Dealing with credit card mess
By - Jackson Okoth | October 22nd 2012
By Jackson Okoth
Herman Oduor is a middle aged man working for a logistics firm in Nairobi. When he got an offer to sign up for a credit card from an aggressive sales person sent by a bank, Oduor took up the plastic cash with an agreement that the bank could recover the card debt in full from his salary account at the end of each month.
The arrangement meant that Oduor could plan all his monthly expenses and then leave a balance in his account for the bank, just enough to clear the card debt. All went well for several months until the bank decided to change the contract so that it could only recover 50 per cent from his account, leaving the balance to be settled by a direct cash payment at the bank’s card centre.
When Oduor begun to fall back on the cash repayments, the bank stopped the card and passed on the card to its debt recovery item. Oduor was forced to take up a loan from another bank to clear this debt, escaping the embarrassment and strain of being blacklisted by a credit reference bureau.
Odour’s experience with credit cards is on the list of numerous individuals struggling to pay off their debts after engaging in a careless spending spree.
“The mistake that most people make is thinking that a credit card is free cash that is used and never repaid. Most consumers take the plastic card while not in possession of the necessary discipline required. This is the reason they soon run into debt,” said Kariuki Ngari, Executive Director, Consumer Banking at Standard Chartered Bank East Africa.
Credit card debt is something that can get out of control quickly if left unmanaged. In order to prevent a financial disaster, there are several ways to make sure the balance, interest, and fees are kept under control.
The options to manage the bills vary according to each individual situation including credit worthiness. To keep from getting into trouble, it is important to stay on top of them each month.
“We usually encourage card users to make their payments in full at the end of the 30 days credit period. This is because part payments and the roll-over of a month’s debt into the next month attract interest penalties. Most clients go into trouble when these interest payments accumulate,” said Ngari.
Kenya’s plastic card market has both cards based running on a magnetic strip as well as chip-based ones. For instance, the Standard Charted Bank Platinum card, introduced in the market more than a year ago, uses chip technology. With the world moving into chip technology platforms, Kenya has little option but to move towards this direction.
“The chip based platinum credit card is difficult to clone and has extra security features, including an SMS alert to the card holder each time the card is used in a transaction, two seconds after it has been executed. This assists the bank to cover for losses in the event of unauthorised use of the card,” said Ngari.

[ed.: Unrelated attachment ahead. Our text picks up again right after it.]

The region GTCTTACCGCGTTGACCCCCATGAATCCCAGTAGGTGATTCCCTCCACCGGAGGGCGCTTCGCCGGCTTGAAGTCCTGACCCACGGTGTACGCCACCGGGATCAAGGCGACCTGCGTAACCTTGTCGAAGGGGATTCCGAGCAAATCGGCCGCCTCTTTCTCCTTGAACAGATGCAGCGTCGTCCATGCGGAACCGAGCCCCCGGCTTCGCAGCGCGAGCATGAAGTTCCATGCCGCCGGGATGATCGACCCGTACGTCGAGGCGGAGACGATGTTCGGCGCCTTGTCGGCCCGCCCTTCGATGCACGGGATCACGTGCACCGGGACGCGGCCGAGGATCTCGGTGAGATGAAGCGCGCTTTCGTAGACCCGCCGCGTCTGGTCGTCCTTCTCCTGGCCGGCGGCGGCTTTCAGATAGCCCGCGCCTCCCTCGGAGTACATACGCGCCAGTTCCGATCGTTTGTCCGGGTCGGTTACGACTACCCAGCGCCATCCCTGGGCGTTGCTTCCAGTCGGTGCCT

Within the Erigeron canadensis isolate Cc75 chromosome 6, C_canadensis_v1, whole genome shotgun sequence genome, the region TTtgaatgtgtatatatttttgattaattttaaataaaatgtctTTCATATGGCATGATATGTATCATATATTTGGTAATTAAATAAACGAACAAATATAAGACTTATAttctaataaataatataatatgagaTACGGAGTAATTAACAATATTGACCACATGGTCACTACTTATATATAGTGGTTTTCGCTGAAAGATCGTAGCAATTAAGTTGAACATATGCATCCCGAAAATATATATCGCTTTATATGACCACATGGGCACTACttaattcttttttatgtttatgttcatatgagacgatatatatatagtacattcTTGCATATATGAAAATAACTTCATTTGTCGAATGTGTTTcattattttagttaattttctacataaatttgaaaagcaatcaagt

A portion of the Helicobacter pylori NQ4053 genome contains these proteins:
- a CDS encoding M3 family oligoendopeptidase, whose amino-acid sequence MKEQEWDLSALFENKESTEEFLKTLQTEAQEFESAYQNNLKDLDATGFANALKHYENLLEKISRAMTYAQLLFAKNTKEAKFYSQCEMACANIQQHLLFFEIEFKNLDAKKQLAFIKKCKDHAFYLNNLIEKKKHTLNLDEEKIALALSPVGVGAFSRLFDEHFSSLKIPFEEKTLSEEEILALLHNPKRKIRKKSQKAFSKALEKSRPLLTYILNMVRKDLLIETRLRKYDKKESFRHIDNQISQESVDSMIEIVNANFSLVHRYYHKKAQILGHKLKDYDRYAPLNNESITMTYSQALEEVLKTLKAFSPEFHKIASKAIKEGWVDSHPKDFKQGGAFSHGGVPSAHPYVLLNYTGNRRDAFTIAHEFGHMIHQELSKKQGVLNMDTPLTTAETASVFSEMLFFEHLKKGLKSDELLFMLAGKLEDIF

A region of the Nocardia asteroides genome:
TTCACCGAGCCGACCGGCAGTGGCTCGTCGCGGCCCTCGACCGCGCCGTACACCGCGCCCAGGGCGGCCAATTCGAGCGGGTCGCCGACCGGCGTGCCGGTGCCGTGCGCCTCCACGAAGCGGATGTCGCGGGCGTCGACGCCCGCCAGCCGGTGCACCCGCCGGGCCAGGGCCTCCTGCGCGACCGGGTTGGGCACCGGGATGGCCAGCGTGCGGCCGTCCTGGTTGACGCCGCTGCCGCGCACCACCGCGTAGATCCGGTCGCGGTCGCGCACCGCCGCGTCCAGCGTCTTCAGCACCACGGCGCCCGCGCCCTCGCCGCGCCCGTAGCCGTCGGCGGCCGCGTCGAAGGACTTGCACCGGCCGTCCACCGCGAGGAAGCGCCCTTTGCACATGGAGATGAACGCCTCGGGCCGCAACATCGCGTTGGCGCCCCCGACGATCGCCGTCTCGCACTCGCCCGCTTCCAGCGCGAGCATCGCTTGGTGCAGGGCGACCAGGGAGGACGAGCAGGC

The SMS alert also helps the cardholder to keep a tab on the transactions done on the card and therefore manage the debt. Cardholders are advised that it is often wise for one to keep the credit card in the pocket or wallet always. This is to safeguard it from getting into unauthorised hands. The card’s PIN number should also be kept a secret that should not be revealed to anyone.
“It is also a risky affair to send someone else to use a debit or credit card on an ATM as this implies that they also share the card’s PIN number,” said Ngari.
The type of financing provided through cards is revolving credit. This means the monthly balance is used to calculate the interest and fees. The company should provide the date that the interest is calculated. In some cases, it is based on that dates balance. Others base the interest on the average daily balance. In either case, the interest is added to the balance and included in the next month’s calculations.
“Paying the entire balance is the best option. However, there are banks that would want to earn interest from penalties put on late repayments. But this is not fair at all on the card holder,” said Ngari.
With a zero balance each month, the interest should be little to none. There may be fees accrued if the balance goes over the limit at any point. If the total is paid by the due date, the bill is not a threat towards finances should a job loss occur. This option is not always available, depending on personal situations.
Managing credit card debt comes in many different forms. The options available to each person are dependent on his or her own financial situation. By managing the financial situation, it is easier to find a way out of debt and into financial freedom. A credit card facility is usually offered to all those individuals on a salary or regular income.
For instance, a customer who qualifies for a Standard Chartered platinum credit card must have a basic salary of Sh50,000 for the Gold Card whose maximum credit limit is Sh1 million while for a platinum credit card, the minimum is Sh600,000 and the maximum credit limit is Sh2 million.
An increase in the number of plastic cards available in the market is happening when cheques are slowly moving out of circulation and could soon be obsolete.
But space is growing for new payment systems especially plastic cards and mobile money.
Also being phased out gradually is the use of cash.
“The reason commercial banks are still investing in heavy security doors, safes, bullet proof glass and manned security guards is because of the need by banks to deal in huge volumes of cash,” said Ngari.
In the near future, it will not be unusual for one individual to have over 10 cards in the wallet, issued by fuel stations, supermarkets, restaurants and other retail outlets.
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